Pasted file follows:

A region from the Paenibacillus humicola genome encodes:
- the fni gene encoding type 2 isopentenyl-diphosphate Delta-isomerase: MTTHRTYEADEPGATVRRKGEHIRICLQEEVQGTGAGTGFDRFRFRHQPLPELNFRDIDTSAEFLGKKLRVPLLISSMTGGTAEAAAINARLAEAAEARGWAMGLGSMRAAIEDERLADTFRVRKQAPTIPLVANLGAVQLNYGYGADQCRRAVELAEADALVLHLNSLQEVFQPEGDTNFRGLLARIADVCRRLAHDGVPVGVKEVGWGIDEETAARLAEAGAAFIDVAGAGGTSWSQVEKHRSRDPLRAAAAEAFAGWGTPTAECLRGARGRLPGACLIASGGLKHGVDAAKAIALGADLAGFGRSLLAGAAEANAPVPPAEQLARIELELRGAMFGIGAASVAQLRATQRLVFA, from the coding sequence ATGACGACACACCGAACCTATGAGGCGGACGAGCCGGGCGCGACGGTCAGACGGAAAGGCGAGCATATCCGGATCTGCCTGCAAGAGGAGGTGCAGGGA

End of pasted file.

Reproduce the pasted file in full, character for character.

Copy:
A region from the Paenibacillus humicola genome encodes:
- the fni gene encoding type 2 isopentenyl-diphosphate Delta-isomerase: MTTHRTYEADEPGATVRRKGEHIRICLQEEVQGTGAGTGFDRFRFRHQPLPELNFRDIDTSAEFLGKKLRVPLLISSMTGGTAEAAAINARLAEAAEARGWAMGLGSMRAAIEDERLADTFRVRKQAPTIPLVANLGAVQLNYGYGADQCRRAVELAEADALVLHLNSLQEVFQPEGDTNFRGLLARIADVCRRLAHDGVPVGVKEVGWGIDEETAARLAEAGAAFIDVAGAGGTSWSQVEKHRSRDPLRAAAAEAFAGWGTPTAECLRGARGRLPGACLIASGGLKHGVDAAKAIALGADLAGFGRSLLAGAAEANAPVPPAEQLARIELELRGAMFGIGAASVAQLRATQRLVFA, from the coding sequence ATGACGACACACCGAACCTATGAGGCGGACGAGCCGGGCGCGACGGTCAGACGGAAAGGCGAGCATATCCGGATCTGCCTGCAAGAGGAGGTGCAGGGA